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Brian Kobilka (left) and his wife, Tong Sun Kobilka, answer questions from reporters after hearing news of Brian Kobilka’s Nobel Prize in chemistry Wednesday, at his home in Palo Alto, Calif. The Kobilkas met in the 1970s while students at the University of Minnesota Duluth. Linda A. Cicero | Associated Press

Nobel Prize winner was gifted UMD student

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By Jana Hollingsworth, jhollingsworth@duluthnews.com

DULUTH — Brian Kobilka’s first research project at the University of Minnesota Duluth was studying gene expression in the salivary glands of insects.

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That was pretty advanced for the time, according to Conrad Firling, professor emeritus of biology at UMD. Firling, who worked closely with the undergraduate Kobilka in the 1970s, spoke proudly of him Wednesday after learning that Kobilka had won the 2012 Nobel Prize in chemistry along with Robert Lefkowitz. The prize was awarded for the pair’s study of protein receptors.

Firling said he could tell 36 years ago that the chemistry and biology double major was gifted. It was almost unheard of at that time for undergraduate students to conduct research.

“He was probably one of the first in the country,” he said, and now he’s won “the highest award given to any scientist in the world.”

Kobilka, a 1977 UMD graduate and Little Falls, Minn., native, is a professor at the Stanford University School of Medicine in California. He met his wife, Tong Sun Thian, in a biology class at UMD.

He and Lefkowitz were awarded the prize for their study of protein receptors that let body cells sense and respond to outside signals like danger or the flavor of food. Such studies are key to developing better drugs. The Royal Swedish Academy of Sciences said Lefkowitz and Kobilka had made groundbreaking discoveries, mainly in the 1980s, on an important family of receptors known as G-protein-coupled receptors.

About half of all medications act on these receptors, including beta blockers and antihistamines, so learning about them will help scientists to come up with better drugs. In 2011, Kobilka achieved another breakthrough when his team captured an image of the receptor for adrenaline at the moment when it is activated by a hormone and sends a signal into the cell. The academy called the image “a molecular masterpiece.”

Kobilka, 57, worked for Lefkowitz at Duke before transferring to Stanford.

He said he got a call from the Nobel committee in Sweden at about 2:30 a.m. Wednesday. He said he missed the phone the first time it rang, but when he answered the second call, he spoke to five members of the committee.

“They passed the phone around and congratulated me,” Kobilka told the Associated Press. “I guess they do that so you actually believe them. When one person calls you, it can be a joke, but when five people with convincing Swedish accents call you, then it isn’t a joke.’

Kobilka said he would put his half of the $1.2 million award toward retirement or “pass it on to my kids.”

UMD chemistry professor Bob Carlson also taught Kobilka. It was also rare at the time to have a student double-majoring in chemistry and biology, allowing for collaboration between the two departments.

“Everyone knew at the time he was someone special and worth our extra effort to do things in a way that wasn’t typical to accommodate his capability,” Carlson said. “He didn’t have to talk about (being) capable. He just did it right. He did everything right.”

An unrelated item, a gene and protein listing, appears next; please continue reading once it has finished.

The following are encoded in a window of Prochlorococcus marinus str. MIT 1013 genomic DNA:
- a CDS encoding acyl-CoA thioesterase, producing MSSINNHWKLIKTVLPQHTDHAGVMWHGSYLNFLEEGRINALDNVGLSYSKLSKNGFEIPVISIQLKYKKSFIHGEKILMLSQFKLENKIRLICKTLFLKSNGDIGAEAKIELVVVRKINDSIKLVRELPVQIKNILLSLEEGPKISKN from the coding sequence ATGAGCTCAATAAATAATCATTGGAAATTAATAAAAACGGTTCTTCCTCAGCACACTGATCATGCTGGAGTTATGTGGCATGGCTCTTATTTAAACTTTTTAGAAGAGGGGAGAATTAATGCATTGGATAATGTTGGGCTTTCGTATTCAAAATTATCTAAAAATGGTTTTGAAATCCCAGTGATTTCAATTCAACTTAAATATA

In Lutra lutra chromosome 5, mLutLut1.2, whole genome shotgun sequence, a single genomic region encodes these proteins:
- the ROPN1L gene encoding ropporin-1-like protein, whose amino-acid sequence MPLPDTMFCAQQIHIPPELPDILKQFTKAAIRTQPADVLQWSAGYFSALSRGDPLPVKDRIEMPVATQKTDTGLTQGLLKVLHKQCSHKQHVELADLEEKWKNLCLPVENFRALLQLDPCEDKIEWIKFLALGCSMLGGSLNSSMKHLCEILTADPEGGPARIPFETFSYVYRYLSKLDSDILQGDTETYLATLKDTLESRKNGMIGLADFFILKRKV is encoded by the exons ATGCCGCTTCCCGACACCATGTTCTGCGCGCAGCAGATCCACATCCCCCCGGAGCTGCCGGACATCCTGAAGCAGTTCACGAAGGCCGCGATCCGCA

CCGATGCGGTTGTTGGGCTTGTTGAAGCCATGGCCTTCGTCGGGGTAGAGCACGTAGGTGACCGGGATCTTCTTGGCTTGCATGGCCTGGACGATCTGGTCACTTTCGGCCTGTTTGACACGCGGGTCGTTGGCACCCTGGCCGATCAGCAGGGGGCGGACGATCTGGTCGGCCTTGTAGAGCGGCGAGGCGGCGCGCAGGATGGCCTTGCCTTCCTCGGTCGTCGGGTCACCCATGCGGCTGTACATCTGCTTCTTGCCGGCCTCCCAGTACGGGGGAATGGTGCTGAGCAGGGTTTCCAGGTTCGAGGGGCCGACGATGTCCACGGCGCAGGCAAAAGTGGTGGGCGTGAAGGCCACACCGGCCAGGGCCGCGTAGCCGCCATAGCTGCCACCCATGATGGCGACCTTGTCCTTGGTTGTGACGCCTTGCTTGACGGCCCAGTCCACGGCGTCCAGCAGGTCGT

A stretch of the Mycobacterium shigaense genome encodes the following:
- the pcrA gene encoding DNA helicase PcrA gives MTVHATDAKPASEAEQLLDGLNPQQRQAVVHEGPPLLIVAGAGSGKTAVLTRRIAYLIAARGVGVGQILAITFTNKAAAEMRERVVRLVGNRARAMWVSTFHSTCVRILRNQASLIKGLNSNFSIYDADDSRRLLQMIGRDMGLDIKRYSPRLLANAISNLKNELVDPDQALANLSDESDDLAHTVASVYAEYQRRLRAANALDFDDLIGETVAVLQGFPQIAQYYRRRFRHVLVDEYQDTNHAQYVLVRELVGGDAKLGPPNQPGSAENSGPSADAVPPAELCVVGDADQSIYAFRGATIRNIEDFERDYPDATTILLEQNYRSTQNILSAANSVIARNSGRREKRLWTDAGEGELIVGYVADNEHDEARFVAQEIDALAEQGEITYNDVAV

Firling recalls Kobilka as a reserved and friendly student, but one who wasn’t above pranks. He shares this story:

Kobilka invited Firling and his wife to a student party.

“As you know, students never, never invite faculty to a party,” Firling said.

The couple stayed for an hour. When they got up to leave, all the students in the house followed them outside. Kobilka had arranged to have Firling’s car jacked up, but because the car was surrounded by students, the pair didn’t notice as they got in. Firling couldn’t get the car to move, he said.

“They kept on talking to me and in the meantime, they took down the jacks,” he said, laughing. “It took me a while to figure out what was happening.”

Kobilka who is into biking, was always a good student, said his sister, Pamela Elconin of Minnetonka, Minn. The prize won’t change him, she said, because he comes from humble roots. Their father, Franklyn, a baker who died in 2004, would be “bursting at the seams” about the news, she said. “It would be hard for him to put into words how fabulous this is.”

The honor sets “a wonderful example” for UMD students, said Bilin Psai, head of the chemistry department at UMD.

“A lot of us have sent e-mail messages to our classes letting them know that not so long ago there was a student just like you sitting in these various classes. … His trajectory has really soared.”

This is the second Twin Ports connection to the Nobel Prize in three years.

Superior native Oliver Williamson won the Nobel Prize for economics in 2009, sharing it with Elinor Ostrom.

Williamson, a professor at the University of California at Berkeley, mapped out a multidisciplinary field to study how varying organizational structures for markets and institutions affect economic activity. It is said to have influenced everything from electricity deregulation in California to investment in Eastern Europe to human resource management in the technology industry.

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The Associated Press contributed to this report.

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